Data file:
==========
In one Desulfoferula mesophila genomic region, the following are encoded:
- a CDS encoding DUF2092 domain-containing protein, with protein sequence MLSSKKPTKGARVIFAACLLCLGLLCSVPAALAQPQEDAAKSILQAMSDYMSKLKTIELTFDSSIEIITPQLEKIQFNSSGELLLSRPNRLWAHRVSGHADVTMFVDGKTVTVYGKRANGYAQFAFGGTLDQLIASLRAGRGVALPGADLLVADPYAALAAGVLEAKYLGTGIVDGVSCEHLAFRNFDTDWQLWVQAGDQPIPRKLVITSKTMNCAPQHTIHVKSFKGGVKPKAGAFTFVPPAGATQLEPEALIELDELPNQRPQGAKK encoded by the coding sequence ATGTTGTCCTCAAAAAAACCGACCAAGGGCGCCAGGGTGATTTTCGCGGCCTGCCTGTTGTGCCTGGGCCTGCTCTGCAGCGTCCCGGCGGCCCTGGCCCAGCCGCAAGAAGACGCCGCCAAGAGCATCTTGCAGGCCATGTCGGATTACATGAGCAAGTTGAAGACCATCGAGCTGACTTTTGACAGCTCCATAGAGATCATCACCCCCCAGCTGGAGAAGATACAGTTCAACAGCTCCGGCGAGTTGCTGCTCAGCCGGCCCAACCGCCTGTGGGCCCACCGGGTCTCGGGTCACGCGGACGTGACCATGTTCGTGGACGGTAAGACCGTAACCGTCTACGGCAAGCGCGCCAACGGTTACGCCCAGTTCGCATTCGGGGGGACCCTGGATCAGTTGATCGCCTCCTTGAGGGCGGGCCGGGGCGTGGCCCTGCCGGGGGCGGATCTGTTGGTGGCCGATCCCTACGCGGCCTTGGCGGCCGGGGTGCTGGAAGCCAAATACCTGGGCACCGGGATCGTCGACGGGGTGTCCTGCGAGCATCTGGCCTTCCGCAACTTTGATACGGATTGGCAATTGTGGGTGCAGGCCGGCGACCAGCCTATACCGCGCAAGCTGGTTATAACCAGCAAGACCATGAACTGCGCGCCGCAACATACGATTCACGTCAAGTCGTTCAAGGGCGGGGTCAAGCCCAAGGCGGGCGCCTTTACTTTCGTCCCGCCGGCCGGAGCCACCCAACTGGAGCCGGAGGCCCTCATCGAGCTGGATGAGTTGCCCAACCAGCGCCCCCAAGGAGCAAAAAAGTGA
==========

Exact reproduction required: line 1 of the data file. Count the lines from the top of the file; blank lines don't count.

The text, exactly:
In one Desulfoferula mesophila genomic region, the following are encoded: